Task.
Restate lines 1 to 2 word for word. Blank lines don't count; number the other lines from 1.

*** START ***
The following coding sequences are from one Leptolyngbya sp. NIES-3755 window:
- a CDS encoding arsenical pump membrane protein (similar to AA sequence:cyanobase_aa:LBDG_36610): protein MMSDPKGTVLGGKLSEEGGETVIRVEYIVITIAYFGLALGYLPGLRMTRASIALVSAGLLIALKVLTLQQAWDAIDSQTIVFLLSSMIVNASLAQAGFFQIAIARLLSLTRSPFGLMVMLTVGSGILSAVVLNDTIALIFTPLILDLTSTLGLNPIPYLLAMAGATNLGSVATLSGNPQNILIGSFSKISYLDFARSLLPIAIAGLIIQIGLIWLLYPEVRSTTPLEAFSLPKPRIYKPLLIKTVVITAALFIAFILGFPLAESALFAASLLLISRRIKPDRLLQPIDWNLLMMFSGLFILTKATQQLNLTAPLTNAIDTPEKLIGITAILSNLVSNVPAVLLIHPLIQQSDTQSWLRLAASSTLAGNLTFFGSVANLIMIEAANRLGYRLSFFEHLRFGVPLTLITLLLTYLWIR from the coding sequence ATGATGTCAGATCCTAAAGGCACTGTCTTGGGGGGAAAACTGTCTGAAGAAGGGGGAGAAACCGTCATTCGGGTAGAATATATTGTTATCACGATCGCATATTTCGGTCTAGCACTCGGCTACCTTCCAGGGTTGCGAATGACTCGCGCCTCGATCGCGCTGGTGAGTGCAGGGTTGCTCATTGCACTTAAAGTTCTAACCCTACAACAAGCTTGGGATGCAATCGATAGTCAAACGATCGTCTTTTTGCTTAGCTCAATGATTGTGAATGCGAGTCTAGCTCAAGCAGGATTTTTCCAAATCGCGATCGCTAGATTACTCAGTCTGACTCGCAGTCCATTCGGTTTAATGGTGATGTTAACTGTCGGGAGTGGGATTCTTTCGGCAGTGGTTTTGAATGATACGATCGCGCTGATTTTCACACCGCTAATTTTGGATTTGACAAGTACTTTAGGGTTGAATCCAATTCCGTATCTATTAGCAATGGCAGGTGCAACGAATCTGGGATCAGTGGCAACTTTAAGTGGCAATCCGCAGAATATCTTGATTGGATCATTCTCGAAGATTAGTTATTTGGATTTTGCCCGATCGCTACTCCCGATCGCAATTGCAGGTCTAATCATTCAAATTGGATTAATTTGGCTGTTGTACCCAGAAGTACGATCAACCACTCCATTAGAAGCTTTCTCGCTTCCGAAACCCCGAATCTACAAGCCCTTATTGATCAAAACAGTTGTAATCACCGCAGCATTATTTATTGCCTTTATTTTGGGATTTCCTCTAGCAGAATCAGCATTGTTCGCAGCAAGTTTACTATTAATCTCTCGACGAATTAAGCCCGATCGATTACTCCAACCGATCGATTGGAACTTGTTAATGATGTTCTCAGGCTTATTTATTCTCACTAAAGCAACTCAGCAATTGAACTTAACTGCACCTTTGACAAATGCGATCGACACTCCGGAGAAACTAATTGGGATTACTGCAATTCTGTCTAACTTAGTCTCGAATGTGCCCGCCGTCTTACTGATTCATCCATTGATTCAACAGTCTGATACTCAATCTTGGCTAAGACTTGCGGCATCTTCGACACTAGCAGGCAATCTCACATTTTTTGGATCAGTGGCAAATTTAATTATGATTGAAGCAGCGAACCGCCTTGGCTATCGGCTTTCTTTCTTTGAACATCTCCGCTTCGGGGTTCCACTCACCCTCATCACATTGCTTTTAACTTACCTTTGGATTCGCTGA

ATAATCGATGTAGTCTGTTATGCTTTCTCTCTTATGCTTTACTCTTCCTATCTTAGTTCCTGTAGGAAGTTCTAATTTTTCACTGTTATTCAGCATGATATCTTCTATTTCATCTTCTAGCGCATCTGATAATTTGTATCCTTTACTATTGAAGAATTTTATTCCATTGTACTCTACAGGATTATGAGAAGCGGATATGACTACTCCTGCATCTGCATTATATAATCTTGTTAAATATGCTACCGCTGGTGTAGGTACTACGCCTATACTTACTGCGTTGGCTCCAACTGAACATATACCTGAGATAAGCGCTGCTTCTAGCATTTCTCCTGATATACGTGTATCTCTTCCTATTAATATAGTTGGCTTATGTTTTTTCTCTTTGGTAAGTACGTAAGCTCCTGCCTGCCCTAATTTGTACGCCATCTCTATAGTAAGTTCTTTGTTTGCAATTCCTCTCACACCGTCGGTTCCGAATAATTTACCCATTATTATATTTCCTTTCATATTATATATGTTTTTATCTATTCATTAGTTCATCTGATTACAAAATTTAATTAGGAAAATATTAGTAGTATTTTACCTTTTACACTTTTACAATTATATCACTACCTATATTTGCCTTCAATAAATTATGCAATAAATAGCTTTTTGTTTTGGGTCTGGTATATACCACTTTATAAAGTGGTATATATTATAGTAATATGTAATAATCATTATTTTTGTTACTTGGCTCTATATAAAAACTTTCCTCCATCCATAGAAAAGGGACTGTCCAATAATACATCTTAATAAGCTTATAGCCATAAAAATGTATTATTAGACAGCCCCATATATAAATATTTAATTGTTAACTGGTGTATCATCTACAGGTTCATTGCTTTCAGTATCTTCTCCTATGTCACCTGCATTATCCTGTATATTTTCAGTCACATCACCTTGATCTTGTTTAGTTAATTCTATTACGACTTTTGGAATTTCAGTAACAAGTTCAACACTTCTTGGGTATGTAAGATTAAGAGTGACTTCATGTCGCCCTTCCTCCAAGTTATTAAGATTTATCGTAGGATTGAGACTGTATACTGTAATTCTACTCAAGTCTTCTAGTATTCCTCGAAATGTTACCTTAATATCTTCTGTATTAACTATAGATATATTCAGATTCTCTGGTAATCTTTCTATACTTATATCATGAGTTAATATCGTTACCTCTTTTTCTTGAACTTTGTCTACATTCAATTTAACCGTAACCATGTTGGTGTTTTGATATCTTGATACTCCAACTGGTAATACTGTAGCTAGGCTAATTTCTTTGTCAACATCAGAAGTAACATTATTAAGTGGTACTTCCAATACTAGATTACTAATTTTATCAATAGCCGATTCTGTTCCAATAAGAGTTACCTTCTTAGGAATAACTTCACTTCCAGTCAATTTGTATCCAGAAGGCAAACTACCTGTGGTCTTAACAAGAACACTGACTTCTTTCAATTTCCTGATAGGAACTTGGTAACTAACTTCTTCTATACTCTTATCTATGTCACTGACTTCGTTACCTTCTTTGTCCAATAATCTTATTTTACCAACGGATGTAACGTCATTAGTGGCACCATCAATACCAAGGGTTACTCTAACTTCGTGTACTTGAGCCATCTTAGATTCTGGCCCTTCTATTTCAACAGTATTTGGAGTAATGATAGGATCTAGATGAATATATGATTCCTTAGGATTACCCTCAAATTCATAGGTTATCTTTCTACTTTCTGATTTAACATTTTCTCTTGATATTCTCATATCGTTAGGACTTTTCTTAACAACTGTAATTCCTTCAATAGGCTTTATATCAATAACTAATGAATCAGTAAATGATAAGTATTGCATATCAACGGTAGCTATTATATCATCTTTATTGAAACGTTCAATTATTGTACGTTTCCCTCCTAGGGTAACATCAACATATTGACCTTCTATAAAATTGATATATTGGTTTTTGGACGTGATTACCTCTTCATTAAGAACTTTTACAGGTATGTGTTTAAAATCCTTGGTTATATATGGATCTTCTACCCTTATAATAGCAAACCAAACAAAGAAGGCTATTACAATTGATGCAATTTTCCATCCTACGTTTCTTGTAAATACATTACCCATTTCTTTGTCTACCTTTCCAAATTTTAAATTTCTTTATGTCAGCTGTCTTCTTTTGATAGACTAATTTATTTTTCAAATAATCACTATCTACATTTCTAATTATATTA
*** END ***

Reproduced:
The following coding sequences are from one Leptolyngbya sp. NIES-3755 window:
- a CDS encoding arsenical pump membrane protein (similar to AA sequence:cyanobase_aa:LBDG_36610): protein MMSDPKGTVLGGKLSEEGGETVIRVEYIVITIAYFGLALGYLPGLRMTRASIALVSAGLLIALKVLTLQQAWDAIDSQTIVFLLSSMIVNASLAQAGFFQIAIARLLSLTRSPFGLMVMLTVGSGILSAVVLNDTIALIFTPLILDLTSTLGLNPIPYLLAMAGATNLGSVATLSGNPQNILIGSFSKISYLDFARSLLPIAIAGLIIQIGLIWLLYPEVRSTTPLEAFSLPKPRIYKPLLIKTVVITAALFIAFILGFPLAESALFAASLLLISRRIKPDRLLQPIDWNLLMMFSGLFILTKATQQLNLTAPLTNAIDTPEKLIGITAILSNLVSNVPAVLLIHPLIQQSDTQSWLRLAASSTLAGNLTFFGSVANLIMIEAANRLGYRLSFFEHLRFGVPLTLITLLLTYLWIR from the coding sequence ATGATGTCAGATCCTAAAGGCACTGTCTTGGGGGGAAAACTGTCTGAAGAAGGGGGAGAAACCGTCATTCGGGTAGAATATATTGTTATCACGATCGCATATTTCGGTCTAGCACTCGGCTACCTTCCAGGGTTGCGAATGACTCGCGCCTCGATCGCGCTGGTGAGTGCAGGGTTGCTCATTGCACTTAAAGTTCTAACCCTACAACAAGCTTGGGATGCAATCGATAGTCAAACGATCGTCTTTTTGCTTAGCTCAATGATTGTGAATGCGAGTCTAGCTCAAGCAGGATTTTTCCAAATCGCGATCGCTAGATTACTCAGTCTGACTCGCAGTCCATTCGGTTTAATGGTGATGTTAACTGTCGGGAGTGGGATTCTTTCGGCAGTGGTTTTGAATGATACGATCGCGCTGATTTTCACACCGCTAATTTTGGATTTGACAAGTACTTTAGGGTTGAATCCAATTCCGTATCTATTAGCAATGGCAGGTGCAACGAATCTGGGATCAGTGGCAACTTTAAGTGGCAATCCGCAGAATATCTTGATTGGATCATTCTCGAAGATTAGTTATTTGGATTTTGCCCGATCGCTACTCCCGATCGCAATTGCAGGTCTAATCATTCAAATTGGATTAATTTGGCTGTTGTACCCAGAAGTACGATCAACCACTCCATTAGAAGCTTTCTCGCTTCCGAAACCCCGAATCTACAAGCCCTTATTGATCAAAACAGTTGTAATCACCGCAGCATTATTTATTGCCTTTATTTTGGGATTTCCTCTAGCAGAATCAGCATTGTTCGCAGCAAGTTTACTATTAATCTCTCGACGAATTAAGCCCGATCGATTACTCCAACCGATCGATTGGAACTTGTTAATGATGTTCTCAGGCTTATTTATTCTCACTAAAGCAACTCAGCAATTGAACTTAACTGCACCTTTGACAAATGCGATCGACACTCCGGAGAAACTAATTGGGATTACTGCAATTCTGTCTAACTTAGTCTCGAATGTGCCCGCCGTCTTACTGATTCATCCATTGATTCAACAGTCTGATACTCAATCTTGGCTAAGACTTGCGGCATCTTCGACACTAGCAGGCAATCTCACATTTTTTGGATCAGTGGCAAATTTAATTATGATTGAAGCAGCGAACCGCCTTGGCTATCGGCTTTCTTTCTTTGAACATCTCCGCTTCGGGGTTCCACTCACCCTCATCACATTGCTTTTAACTTACCTTTGGATTCGCTGA